Norilsk Nickel signed a $1.7 billion contract on a major industrial modernization and emissions in Norilsk will be slashed, the company says.
The company’s contract with SNC-Lavalin Inc., a Canadian company, includes a comprehensive clean-up of Norilsk, the huge nickel-producing town in the Arctic Taymyr Peninsula.
The contract, signed last week, includes one of the biggest ever environmental investments made by the company. The goal is to significantly reduce sulphur emissions by introducing new technical solutions, Norilsk Nickel says.
In the center of the deal is the Nadezhda Smelter, the company’s key industrial object in the area.
The project target is to reduce sulphur dioxide (SO2) emissions by capturing emitted sulphur dioxide. It is one of the largest mitigation projects of its kind in the world, SNC-Lavalin says in a press release.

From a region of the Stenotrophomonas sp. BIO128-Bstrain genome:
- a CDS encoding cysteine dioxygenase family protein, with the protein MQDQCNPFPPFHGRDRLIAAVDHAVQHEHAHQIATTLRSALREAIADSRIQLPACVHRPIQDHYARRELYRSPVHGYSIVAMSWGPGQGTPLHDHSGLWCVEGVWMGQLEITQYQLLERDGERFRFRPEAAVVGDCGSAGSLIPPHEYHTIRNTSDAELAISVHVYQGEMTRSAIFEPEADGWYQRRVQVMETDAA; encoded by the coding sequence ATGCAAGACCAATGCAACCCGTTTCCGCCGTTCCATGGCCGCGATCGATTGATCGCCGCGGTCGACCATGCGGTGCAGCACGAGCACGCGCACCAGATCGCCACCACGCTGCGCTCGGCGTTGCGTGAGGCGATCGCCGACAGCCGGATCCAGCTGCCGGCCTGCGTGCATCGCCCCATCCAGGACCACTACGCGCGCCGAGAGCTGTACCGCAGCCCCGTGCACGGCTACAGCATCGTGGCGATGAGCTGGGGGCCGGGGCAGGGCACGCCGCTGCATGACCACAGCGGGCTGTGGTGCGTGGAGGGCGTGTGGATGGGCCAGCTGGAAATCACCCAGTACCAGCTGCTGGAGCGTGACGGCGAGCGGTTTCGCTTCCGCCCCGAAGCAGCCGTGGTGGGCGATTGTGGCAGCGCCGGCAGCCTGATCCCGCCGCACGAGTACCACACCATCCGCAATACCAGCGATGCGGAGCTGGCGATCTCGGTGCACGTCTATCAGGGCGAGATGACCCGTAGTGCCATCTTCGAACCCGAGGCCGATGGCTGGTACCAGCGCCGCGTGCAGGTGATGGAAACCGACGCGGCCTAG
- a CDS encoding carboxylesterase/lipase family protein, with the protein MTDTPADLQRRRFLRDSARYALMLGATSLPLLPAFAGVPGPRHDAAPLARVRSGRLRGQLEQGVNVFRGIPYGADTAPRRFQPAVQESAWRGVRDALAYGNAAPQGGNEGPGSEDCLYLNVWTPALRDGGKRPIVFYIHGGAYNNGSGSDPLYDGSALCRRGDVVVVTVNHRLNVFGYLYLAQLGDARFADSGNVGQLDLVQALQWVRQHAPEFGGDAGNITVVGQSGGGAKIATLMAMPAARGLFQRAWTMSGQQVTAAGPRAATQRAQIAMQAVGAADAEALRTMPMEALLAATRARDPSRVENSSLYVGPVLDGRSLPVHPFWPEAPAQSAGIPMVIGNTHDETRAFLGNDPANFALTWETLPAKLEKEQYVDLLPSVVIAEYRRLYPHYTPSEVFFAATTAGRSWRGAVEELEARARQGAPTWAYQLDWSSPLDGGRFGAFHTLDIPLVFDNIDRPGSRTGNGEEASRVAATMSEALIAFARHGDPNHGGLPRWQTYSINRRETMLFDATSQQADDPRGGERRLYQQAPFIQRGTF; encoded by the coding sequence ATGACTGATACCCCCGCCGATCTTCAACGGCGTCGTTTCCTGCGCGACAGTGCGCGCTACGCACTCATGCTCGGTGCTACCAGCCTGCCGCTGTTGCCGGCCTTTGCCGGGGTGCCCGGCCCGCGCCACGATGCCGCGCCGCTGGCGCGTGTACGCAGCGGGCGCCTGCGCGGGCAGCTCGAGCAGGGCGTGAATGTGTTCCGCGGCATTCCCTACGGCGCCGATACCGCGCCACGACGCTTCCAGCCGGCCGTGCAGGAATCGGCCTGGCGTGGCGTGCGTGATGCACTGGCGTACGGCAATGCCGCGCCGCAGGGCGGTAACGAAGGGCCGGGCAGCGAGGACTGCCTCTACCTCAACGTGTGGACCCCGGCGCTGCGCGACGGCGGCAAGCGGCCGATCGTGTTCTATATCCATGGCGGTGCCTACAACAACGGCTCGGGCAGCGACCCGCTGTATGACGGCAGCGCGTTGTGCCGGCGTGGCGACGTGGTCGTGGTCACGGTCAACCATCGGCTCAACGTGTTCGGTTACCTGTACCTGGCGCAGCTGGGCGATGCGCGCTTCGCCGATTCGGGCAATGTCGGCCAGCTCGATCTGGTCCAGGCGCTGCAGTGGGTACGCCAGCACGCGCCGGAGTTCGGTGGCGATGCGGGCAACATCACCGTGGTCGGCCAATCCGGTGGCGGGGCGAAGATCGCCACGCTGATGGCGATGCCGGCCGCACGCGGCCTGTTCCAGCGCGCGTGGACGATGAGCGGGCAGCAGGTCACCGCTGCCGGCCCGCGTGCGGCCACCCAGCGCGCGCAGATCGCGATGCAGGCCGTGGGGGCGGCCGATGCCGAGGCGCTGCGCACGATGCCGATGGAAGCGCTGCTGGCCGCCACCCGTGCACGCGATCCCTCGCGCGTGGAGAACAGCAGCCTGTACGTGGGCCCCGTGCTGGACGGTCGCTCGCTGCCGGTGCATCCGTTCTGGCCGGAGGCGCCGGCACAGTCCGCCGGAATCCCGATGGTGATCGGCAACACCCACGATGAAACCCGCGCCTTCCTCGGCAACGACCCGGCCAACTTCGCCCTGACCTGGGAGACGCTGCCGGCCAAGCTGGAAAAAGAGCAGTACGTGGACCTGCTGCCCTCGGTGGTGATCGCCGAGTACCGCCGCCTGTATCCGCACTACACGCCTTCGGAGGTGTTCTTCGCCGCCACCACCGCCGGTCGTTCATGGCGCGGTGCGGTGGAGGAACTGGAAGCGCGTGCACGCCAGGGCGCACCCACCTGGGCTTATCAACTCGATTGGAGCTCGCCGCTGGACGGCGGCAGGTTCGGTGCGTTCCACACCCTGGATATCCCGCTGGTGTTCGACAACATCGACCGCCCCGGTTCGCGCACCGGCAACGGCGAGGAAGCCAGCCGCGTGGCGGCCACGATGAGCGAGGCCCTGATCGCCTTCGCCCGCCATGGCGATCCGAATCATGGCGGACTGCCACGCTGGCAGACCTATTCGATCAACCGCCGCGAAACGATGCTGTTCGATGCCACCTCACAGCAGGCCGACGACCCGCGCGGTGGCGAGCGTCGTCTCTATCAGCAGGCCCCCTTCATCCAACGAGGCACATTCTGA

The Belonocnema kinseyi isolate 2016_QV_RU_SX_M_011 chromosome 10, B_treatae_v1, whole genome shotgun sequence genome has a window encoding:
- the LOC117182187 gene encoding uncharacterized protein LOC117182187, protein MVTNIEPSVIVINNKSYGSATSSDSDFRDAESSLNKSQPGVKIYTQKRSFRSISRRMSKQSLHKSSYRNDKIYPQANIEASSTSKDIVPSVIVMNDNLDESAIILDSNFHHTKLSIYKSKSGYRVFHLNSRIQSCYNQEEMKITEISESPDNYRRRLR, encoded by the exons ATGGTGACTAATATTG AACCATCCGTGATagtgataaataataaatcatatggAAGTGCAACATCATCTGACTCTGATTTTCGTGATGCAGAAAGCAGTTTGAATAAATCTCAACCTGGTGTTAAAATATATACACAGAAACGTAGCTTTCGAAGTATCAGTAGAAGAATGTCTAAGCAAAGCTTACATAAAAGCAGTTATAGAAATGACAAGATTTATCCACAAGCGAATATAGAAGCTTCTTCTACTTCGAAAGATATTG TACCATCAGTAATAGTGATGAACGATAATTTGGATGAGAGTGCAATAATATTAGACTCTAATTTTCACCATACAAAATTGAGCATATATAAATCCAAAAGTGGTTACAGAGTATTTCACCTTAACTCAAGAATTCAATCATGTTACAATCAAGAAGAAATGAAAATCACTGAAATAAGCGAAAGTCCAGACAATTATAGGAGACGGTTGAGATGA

The project is to unfold in two phases, of which the first will include preparations and submission of work documentation.
Norilsk is today the most polluted city in Russia with annual emissions amounting to 1.9 million tons. Sulphur gas has burned out and destroyed vegetation in a wide range around the city.
The modernization project is due to be completed in 2020. By that time, emissions will be cut by as much as 75 percent, news website Metaltorg informs.
Norilsk is located north of the Arctic Circle in a vulnerable tundra environment. It has a population of more than 170,000.
Norilsk Nickel in June this year closed the oldest and most polluting plant. The melter, built in 1942, annually emitted about 380,000 tons of sulphur dioxide. The company now ships increasing volumes to the Kola Peninsula where it is processed in the plants in Monchegorsk.